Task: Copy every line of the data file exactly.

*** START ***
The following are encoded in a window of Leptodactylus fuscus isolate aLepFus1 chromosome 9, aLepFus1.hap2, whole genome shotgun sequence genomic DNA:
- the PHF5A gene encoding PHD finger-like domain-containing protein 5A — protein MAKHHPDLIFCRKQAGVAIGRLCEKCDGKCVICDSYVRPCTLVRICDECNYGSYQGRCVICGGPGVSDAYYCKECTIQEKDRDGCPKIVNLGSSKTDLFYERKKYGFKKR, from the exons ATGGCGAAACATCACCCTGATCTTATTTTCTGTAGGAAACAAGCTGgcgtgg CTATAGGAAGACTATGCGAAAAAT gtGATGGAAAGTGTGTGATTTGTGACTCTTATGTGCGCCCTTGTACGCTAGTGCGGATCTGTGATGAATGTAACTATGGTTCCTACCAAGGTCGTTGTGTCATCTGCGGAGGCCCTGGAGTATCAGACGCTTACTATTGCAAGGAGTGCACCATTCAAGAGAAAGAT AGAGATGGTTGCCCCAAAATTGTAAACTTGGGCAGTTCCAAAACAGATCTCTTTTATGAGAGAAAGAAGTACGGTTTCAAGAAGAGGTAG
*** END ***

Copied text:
The following are encoded in a window of Leptodactylus fuscus isolate aLepFus1 chromosome 9, aLepFus1.hap2, whole genome shotgun sequence genomic DNA:
- the PHF5A gene encoding PHD finger-like domain-containing protein 5A — protein MAKHHPDLIFCRKQAGVAIGRLCEKCDGKCVICDSYVRPCTLVRICDECNYGSYQGRCVICGGPGVSDAYYCKECTIQEKDRDGCPKIVNLGSSKTDLFYERKKYGFKKR, from the exons ATGGCGAAACATCACCCTGATCTTATTTTCTGTAGGAAACAAGCTGgcgtgg CTATAGGAAGACTATGCGAAAAAT gtGATGGAAAGTGTGTGATTTGTGACTCTTATGTGCGCCCTTGTACGCTAGTGCGGATCTGTGATGAATGTAACTATGGTTCCTACCAAGGTCGTTGTGTCATCTGCGGAGGCCCTGGAGTATCAGACGCTTACTATTGCAAGGAGTGCACCATTCAAGAGAAAGAT AGAGATGGTTGCCCCAAAATTGTAAACTTGGGCAGTTCCAAAACAGATCTCTTTTATGAGAGAAAGAAGTACGGTTTCAAGAAGAGGTAG